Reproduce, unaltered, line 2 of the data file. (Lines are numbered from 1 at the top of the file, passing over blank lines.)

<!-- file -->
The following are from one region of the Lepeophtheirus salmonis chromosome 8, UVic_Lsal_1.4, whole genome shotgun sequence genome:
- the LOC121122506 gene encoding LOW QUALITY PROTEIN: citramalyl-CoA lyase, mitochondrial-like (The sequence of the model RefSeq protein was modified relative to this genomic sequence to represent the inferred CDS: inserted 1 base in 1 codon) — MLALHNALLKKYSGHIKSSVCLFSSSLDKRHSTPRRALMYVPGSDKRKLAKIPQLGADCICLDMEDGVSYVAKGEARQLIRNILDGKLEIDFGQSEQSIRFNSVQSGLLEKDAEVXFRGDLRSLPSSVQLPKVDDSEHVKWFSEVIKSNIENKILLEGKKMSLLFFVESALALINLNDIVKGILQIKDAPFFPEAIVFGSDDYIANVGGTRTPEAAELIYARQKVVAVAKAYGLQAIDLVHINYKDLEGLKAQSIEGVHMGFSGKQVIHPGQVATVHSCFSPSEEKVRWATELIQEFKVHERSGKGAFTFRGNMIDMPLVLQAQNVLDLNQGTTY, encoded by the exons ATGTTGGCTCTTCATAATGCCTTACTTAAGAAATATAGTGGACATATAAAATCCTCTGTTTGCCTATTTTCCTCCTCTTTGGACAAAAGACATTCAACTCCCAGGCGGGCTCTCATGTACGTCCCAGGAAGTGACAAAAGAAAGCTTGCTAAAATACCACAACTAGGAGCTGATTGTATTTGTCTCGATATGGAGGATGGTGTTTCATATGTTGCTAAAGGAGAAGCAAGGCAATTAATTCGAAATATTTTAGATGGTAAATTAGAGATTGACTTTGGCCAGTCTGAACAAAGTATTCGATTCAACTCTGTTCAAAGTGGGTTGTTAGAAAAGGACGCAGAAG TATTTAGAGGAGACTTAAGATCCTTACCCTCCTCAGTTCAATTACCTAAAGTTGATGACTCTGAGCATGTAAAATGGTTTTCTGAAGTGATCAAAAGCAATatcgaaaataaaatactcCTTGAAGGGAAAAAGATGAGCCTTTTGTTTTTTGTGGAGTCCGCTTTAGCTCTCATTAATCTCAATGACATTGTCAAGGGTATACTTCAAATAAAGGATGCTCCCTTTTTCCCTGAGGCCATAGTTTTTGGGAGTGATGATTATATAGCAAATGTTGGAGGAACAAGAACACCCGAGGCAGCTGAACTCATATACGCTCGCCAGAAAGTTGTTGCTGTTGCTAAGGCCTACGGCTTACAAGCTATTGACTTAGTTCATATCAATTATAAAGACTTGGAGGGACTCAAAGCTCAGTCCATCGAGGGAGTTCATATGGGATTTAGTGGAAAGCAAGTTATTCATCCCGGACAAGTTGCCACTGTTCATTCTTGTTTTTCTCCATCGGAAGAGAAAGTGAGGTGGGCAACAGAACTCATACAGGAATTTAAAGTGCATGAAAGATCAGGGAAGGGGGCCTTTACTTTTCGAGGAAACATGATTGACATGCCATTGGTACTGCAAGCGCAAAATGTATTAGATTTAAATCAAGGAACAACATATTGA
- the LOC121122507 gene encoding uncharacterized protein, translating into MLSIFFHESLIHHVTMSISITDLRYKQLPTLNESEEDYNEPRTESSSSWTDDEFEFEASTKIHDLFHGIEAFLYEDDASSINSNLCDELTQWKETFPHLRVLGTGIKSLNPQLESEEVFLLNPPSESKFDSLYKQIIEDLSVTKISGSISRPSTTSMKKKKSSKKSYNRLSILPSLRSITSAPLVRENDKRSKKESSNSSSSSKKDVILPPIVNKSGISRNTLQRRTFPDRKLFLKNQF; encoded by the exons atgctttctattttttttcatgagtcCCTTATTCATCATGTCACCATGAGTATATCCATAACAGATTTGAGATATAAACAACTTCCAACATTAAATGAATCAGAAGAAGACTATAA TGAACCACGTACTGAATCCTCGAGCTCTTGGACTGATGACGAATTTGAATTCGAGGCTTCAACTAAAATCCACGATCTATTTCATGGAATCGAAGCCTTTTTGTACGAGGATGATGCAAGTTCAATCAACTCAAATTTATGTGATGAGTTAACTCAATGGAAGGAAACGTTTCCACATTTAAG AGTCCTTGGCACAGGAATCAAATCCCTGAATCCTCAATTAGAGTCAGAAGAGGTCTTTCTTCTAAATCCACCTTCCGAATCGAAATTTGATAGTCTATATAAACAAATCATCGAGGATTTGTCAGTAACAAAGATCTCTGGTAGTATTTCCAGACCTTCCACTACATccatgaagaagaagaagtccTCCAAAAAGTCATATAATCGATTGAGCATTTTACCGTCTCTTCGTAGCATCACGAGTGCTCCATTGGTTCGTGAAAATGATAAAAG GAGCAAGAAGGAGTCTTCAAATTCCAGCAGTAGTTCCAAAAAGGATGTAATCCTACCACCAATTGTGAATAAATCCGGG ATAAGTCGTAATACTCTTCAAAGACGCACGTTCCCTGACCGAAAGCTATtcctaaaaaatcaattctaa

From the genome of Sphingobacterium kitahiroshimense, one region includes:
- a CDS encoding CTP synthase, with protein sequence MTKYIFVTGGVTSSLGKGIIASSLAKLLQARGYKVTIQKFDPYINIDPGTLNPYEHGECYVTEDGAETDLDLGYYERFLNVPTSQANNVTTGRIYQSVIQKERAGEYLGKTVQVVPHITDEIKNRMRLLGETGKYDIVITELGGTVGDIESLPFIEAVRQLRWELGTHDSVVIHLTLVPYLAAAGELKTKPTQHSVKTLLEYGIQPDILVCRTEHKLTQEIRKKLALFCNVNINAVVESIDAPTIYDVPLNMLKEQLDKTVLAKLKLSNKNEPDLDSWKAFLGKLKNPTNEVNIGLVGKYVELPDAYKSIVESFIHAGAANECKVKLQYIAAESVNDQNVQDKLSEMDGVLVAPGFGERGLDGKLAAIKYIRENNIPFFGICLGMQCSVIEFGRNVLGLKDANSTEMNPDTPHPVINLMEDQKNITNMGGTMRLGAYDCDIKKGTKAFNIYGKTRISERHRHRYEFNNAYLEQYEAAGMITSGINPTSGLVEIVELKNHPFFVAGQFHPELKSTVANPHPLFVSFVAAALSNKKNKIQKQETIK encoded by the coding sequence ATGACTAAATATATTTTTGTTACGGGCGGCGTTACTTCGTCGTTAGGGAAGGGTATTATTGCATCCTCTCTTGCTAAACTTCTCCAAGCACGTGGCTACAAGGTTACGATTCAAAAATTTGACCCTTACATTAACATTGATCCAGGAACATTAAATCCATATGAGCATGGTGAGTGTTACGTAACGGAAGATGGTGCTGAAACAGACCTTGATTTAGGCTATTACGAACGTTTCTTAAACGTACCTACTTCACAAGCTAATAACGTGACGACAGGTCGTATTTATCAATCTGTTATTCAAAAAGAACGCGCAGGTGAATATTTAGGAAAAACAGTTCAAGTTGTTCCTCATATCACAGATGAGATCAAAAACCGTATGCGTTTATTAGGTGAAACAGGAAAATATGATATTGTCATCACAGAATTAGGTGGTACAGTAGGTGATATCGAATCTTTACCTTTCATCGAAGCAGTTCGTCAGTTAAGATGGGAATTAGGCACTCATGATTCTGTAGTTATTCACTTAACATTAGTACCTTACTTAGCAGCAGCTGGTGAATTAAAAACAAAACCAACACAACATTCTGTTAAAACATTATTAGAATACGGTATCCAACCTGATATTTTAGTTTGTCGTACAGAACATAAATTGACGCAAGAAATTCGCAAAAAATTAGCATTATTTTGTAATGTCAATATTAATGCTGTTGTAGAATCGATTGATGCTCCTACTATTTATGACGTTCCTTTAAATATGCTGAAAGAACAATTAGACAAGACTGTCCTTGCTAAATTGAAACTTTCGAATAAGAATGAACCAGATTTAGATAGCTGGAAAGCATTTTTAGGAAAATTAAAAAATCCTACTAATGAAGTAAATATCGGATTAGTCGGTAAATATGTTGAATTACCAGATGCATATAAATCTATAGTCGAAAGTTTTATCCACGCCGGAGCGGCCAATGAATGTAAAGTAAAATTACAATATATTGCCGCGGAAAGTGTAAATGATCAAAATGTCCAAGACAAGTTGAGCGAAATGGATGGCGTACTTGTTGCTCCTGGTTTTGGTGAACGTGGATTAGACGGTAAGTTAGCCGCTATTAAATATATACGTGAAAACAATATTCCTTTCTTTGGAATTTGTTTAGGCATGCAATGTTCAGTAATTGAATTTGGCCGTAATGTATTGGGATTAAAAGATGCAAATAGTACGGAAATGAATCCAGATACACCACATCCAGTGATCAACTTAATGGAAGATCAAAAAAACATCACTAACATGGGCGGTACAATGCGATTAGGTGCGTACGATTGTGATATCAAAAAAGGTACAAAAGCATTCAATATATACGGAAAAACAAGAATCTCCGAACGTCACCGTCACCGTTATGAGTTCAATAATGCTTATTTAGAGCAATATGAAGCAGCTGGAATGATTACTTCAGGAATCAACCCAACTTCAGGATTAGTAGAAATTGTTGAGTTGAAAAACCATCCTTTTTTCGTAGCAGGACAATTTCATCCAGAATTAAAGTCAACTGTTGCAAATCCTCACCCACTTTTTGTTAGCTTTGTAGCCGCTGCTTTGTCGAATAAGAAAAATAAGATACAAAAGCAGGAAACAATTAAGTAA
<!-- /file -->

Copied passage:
- the LOC121122506 gene encoding LOW QUALITY PROTEIN: citramalyl-CoA lyase, mitochondrial-like (The sequence of the model RefSeq protein was modified relative to this genomic sequence to represent the inferred CDS: inserted 1 base in 1 codon) — MLALHNALLKKYSGHIKSSVCLFSSSLDKRHSTPRRALMYVPGSDKRKLAKIPQLGADCICLDMEDGVSYVAKGEARQLIRNILDGKLEIDFGQSEQSIRFNSVQSGLLEKDAEVXFRGDLRSLPSSVQLPKVDDSEHVKWFSEVIKSNIENKILLEGKKMSLLFFVESALALINLNDIVKGILQIKDAPFFPEAIVFGSDDYIANVGGTRTPEAAELIYARQKVVAVAKAYGLQAIDLVHINYKDLEGLKAQSIEGVHMGFSGKQVIHPGQVATVHSCFSPSEEKVRWATELIQEFKVHERSGKGAFTFRGNMIDMPLVLQAQNVLDLNQGTTY, encoded by the exons ATGTTGGCTCTTCATAATGCCTTACTTAAGAAATATAGTGGACATATAAAATCCTCTGTTTGCCTATTTTCCTCCTCTTTGGACAAAAGACATTCAACTCCCAGGCGGGCTCTCATGTACGTCCCAGGAAGTGACAAAAGAAAGCTTGCTAAAATACCACAACTAGGAGCTGATTGTATTTGTCTCGATATGGAGGATGGTGTTTCATATGTTGCTAAAGGAGAAGCAAGGCAATTAATTCGAAATATTTTAGATGGTAAATTAGAGATTGACTTTGGCCAGTCTGAACAAAGTATTCGATTCAACTCTGTTCAAAGTGGGTTGTTAGAAAAGGACGCAGAAG TATTTAGAGGAGACTTAAGATCCTTACCCTCCTCAGTTCAATTACCTAAAGTTGATGACTCTGAGCATGTAAAATGGTTTTCTGAAGTGATCAAAAGCAATatcgaaaataaaatactcCTTGAAGGGAAAAAGATGAGCCTTTTGTTTTTTGTGGAGTCCGCTTTAGCTCTCATTAATCTCAATGACATTGTCAAGGGTATACTTCAAATAAAGGATGCTCCCTTTTTCCCTGAGGCCATAGTTTTTGGGAGTGATGATTATATAGCAAATGTTGGAGGAACAAGAACACCCGAGGCAGCTGAACTCATATACGCTCGCCAGAAAGTTGTTGCTGTTGCTAAGGCCTACGGCTTACAAGCTATTGACTTAGTTCATATCAATTATAAAGACTTGGAGGGACTCAAAGCTCAGTCCATCGAGGGAGTTCATATGGGATTTAGTGGAAAGCAAGTTATTCATCCCGGACAAGTTGCCACTGTTCATTCTTGTTTTTCTCCATCGGAAGAGAAAGTGAGGTGGGCAACAGAACTCATACAGGAATTTAAAGTGCATGAAAGATCAGGGAAGGGGGCCTTTACTTTTCGAGGAAACATGATTGACATGCCATTGGTACTGCAAGCGCAAAATGTATTAGATTTAAATCAAGGAACAACATATTGA